Bladder cancers can range from early stage (superficial) to muscle invasive – those that have spread deeper into the bladder’s layers to reach muscle. Muscle-invasive bladder cancer is more serious, requires more intensive treatment and may require surgery to remove the bladder (cystectomy), or an attempt to preserve the bladder will be made using a combination of chemotherapy and radiotherapy.
Chemotherapy can be given before surgery or radiotherapy to reduce the risk of the cancer returning after the definitive treatment. If radiotherapy is preferred, then four to six weeks of treatment is given. This may be combined with chemotherapy during the first and last weeks. Patients too frail for surgery or chemotherapy may be treated with radiotherapy alone.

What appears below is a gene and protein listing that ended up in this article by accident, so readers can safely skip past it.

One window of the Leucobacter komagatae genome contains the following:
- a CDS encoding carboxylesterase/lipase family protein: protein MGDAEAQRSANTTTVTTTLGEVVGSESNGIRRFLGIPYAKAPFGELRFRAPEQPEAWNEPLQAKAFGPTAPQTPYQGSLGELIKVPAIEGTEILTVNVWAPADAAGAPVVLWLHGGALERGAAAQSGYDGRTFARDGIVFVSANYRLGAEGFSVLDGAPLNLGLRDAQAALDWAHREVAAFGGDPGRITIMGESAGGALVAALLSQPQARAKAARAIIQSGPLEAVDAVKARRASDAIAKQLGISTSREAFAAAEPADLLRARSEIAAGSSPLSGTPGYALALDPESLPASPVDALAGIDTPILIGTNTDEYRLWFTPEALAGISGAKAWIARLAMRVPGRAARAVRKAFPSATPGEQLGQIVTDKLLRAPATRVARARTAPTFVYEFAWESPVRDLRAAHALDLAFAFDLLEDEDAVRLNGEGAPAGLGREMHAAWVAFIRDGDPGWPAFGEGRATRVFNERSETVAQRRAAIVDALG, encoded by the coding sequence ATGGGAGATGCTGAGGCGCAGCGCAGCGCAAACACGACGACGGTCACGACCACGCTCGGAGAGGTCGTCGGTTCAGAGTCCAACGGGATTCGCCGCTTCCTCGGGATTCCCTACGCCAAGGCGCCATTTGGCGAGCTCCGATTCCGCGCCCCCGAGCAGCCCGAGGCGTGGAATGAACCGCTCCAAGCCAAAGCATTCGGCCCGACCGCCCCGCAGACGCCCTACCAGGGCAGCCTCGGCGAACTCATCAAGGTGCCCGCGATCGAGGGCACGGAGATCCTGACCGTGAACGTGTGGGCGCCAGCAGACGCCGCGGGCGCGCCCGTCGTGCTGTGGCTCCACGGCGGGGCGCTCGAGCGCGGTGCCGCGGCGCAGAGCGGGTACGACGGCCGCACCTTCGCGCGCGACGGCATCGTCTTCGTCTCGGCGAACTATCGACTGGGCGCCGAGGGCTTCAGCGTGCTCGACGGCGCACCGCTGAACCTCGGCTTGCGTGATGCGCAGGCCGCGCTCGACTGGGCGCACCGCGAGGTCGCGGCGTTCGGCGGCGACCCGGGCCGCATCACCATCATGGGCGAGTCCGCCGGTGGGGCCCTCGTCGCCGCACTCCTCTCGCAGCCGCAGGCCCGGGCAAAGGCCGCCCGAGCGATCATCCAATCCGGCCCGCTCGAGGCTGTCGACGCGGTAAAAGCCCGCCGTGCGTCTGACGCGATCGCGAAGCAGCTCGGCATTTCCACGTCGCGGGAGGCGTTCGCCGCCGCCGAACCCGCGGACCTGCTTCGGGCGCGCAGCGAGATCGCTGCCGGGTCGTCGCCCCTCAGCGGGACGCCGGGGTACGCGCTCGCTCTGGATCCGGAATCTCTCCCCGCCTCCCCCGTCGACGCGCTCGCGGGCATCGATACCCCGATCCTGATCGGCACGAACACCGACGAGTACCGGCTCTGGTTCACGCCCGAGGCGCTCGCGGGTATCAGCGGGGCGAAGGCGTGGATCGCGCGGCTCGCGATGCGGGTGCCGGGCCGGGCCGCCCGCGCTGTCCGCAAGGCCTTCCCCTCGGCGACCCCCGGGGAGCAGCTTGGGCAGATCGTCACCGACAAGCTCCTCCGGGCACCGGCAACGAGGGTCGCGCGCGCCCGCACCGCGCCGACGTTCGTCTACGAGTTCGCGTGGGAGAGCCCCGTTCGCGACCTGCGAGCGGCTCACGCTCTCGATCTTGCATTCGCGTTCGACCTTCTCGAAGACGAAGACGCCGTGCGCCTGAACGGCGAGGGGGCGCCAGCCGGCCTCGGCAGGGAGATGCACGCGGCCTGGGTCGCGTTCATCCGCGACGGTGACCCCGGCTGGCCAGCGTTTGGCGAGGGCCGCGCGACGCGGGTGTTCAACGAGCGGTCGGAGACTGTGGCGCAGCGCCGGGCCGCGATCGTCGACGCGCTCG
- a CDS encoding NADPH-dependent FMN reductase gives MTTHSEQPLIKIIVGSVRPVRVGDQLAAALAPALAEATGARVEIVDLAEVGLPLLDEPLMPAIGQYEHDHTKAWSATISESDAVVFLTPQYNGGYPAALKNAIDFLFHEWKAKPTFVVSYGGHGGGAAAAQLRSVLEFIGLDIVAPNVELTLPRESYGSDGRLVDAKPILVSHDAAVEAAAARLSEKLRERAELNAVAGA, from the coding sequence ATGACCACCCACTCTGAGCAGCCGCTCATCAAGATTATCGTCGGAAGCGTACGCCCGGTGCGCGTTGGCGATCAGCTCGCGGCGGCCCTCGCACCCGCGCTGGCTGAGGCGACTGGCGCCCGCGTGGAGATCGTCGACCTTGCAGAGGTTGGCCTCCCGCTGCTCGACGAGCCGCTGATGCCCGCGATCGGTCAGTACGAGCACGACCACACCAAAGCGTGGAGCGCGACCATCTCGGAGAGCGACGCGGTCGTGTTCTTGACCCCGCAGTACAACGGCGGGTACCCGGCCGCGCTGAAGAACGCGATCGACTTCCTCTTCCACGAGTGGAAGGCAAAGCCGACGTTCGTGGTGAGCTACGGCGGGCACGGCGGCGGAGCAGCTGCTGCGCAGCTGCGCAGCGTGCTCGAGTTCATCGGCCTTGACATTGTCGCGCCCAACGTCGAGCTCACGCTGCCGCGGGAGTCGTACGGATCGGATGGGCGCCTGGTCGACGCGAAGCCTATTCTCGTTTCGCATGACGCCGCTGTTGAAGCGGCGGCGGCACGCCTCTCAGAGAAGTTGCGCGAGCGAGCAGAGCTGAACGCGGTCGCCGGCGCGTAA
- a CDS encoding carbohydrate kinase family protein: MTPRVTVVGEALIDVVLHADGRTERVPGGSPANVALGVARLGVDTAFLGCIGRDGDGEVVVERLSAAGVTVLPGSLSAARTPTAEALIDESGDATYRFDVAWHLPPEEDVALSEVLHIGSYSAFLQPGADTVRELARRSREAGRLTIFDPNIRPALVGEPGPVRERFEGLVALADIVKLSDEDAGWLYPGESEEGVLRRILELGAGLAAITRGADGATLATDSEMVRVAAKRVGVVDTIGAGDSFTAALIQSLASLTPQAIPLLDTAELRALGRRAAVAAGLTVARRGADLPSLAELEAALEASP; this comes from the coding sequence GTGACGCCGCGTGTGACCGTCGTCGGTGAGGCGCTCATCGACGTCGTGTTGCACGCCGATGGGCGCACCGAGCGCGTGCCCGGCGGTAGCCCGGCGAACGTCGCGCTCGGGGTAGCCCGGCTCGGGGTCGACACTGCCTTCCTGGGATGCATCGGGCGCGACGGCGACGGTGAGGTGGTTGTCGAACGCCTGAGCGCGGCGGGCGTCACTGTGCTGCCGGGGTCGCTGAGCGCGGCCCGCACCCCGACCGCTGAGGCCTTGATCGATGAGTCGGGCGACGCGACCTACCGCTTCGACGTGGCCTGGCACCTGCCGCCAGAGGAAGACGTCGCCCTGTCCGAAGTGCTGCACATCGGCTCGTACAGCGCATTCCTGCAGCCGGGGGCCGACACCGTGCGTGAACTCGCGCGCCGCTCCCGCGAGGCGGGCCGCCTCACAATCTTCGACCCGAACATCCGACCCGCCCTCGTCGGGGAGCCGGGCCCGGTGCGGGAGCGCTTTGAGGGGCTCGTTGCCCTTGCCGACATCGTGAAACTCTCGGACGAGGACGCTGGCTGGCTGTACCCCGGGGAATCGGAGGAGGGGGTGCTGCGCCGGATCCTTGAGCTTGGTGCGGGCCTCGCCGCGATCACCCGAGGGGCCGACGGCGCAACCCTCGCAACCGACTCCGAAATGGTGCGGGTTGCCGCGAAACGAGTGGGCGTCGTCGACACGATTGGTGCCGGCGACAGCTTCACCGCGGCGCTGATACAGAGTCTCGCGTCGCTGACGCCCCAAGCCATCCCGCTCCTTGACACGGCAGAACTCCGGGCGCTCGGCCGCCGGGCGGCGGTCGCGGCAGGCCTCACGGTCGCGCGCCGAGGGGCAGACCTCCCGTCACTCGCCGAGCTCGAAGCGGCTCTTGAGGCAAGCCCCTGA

If the cancer is advanced or metastatic, the purpose of treatment will be to control the disease, improve symptoms and prolong life. This is usually done with chemotherapy.